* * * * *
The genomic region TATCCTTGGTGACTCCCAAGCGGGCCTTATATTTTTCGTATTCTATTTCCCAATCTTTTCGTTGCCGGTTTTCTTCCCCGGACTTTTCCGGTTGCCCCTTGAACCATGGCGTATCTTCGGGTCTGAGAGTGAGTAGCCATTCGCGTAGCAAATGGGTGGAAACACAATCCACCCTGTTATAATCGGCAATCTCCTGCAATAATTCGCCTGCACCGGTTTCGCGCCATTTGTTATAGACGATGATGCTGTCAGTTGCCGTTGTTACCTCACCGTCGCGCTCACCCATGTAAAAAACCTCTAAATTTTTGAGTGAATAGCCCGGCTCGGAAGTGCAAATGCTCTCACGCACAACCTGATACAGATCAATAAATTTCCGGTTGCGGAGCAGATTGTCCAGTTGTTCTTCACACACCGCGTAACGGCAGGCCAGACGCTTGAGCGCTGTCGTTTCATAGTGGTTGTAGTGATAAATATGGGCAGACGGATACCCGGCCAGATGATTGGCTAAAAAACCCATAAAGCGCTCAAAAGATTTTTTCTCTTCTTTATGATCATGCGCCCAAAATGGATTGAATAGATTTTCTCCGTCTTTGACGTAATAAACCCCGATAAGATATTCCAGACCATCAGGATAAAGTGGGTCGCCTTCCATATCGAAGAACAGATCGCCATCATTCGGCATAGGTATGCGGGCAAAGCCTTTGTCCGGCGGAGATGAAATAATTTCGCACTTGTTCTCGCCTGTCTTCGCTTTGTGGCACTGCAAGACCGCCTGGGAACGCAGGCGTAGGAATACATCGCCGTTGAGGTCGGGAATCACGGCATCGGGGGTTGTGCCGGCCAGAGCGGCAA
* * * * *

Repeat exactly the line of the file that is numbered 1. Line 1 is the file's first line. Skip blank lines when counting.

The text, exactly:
The genomic region TATCCTTGGTGACTCCCAAGCGGGCCTTATATTTTTCGTATTCTATTTCCCAATCTTTTCGTTGCCGGTTTTCTTCCCCGGACTTTTCCGGTTGCCCCTTGAACCATGGCGTATCTTCGGGTCTGAGAGTGAGTAGCCATTCGCGTAGCAAATGGGTGGAAACACAATCCACCCTGTTATAATCGGCAATCTCCTGCAATAATTCGCCTGCACCGGTTTCGCGCCATTTGTTATAGACGATGATGCTGTCAGTTGCCGTTGTTACCTCACCGTCGCGCTCACCCATGTAAAAAACCTCTAAATTTTTGAGTGAATAGCCCGGCTCGGAAGTGCAAATGCTCTCACGCACAACCTGATACAGATCAATAAATTTCCGGTTGCGGAGCAGATTGTCCAGTTGTTCTTCACACACCGCGTAACGGCAGGCCAGACGCTTGAGCGCTGTCGTTTCATAGTGGTTGTAGTGATAAATATGGGCAGACGGATACCCGGCCAGATGATTGGCTAAAAAACCCATAAAGCGCTCAAAAGATTTTTTCTCTTCTTTATGATCATGCGCCCAAAATGGATTGAATAGATTTTCTCCGTCTTTGACGTAATAAACCCCGATAAGATATTCCAGACCATCAGGATAAAGTGGGTCGCCTTCCATATCGAAGAACAGATCGCCATCATTCGGCATAGGTATGCGGGCAAAGCCTTTGTCCGGCGGAGATGAAATAATTTCGCACTTGTTCTCGCCTGTCTTCGCTTTGTGGCACTGCAAGACCGCCTGGGAACGCAGGCGTAGGAATACATCGCCGTTGAGGTCGGGAATCACGGCATCGGGGGTTGTGCCGGCCAGAGCGGCAA